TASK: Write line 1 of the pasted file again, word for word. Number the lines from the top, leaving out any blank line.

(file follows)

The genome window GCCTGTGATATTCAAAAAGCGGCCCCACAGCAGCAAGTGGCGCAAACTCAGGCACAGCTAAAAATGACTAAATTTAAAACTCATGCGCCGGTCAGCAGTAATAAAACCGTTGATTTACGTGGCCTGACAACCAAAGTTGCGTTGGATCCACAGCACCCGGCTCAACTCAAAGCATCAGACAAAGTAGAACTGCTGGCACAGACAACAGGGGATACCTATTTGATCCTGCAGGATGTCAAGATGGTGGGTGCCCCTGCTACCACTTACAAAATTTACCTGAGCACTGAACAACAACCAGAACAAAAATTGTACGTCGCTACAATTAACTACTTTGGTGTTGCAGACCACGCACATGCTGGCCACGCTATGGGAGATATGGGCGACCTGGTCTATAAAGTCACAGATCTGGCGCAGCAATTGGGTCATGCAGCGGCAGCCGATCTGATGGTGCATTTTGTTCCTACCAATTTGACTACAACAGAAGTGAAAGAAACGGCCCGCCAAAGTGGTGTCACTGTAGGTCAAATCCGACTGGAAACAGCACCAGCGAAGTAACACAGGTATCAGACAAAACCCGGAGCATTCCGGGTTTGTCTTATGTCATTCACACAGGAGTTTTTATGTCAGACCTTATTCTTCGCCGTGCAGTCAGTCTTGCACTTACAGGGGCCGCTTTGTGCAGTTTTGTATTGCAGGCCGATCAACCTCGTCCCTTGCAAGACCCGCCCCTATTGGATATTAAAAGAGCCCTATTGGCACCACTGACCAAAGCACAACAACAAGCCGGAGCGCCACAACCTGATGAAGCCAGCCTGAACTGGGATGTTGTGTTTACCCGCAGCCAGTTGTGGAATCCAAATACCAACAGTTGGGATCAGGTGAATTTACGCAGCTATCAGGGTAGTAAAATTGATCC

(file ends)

The genome window GCCTGTGATATTCAAAAAGCGGCCCCACAGCAGCAAGTGGCGCAAACTCAGGCACAGCTAAAAATGACTAAATTTAAAACTCATGCGCCGGTCAGCAGTAATAAAACCGTTGATTTACGTGGCCTGACAACCAAAGTTGCGTTGGATCCACAGCACCCGGCTCAACTCAAAGCATCAGACAAAGTAGAACTGCTGGCACAGACAACAGGGGATACCTATTTGATCCTGCAGGATGTCAAGATGGTGGGTGCCCCTGCTACCACTTACAAAATTTACCTGAGCACTGAACAACAACCAGAACAAAAATTGTACGTCGCTACAATTAACTACTTTGGTGTTGCAGACCACGCACATGCTGGCCACGCTATGGGAGATATGGGCGACCTGGTCTATAAAGTCACAGATCTGGCGCAGCAATTGGGTCATGCAGCGGCAGCCGATCTGATGGTGCATTTTGTTCCTACCAATTTGACTACAACAGAAGTGAAAGAAACGGCCCGCCAAAGTGGTGTCACTGTAGGTCAAATCCGACTGGAAACAGCACCAGCGAAGTAACACAGGTATCAGACAAAACCCGGAGCATTCCGGGTTTGTCTTATGTCATTCACACAGGAGTTTTTATGTCAGACCTTATTCTTCGCCGTGCAGTCAGTCTTGCACTTACAGGGGCCGCTTTGTGCAGTTTTGTATTGCAGGCCGATCAACCTCGTCCCTTGCAAGACCCGCCCCTATTGGATATTAAAAGAGCCCTATTGGCACCACTGACCAAAGCACAACAACAAGCCGGAGCGCCACAACCTGATGAAGCCAGCCTGAACTGGGATGTTGTGTTTACCCGCAGCCAGTTGTGGAATCCAAATACCAACAGTTGGGATCAGGTGAATTTACGCAGCTATCAGGGTAGTAAAATTGATCC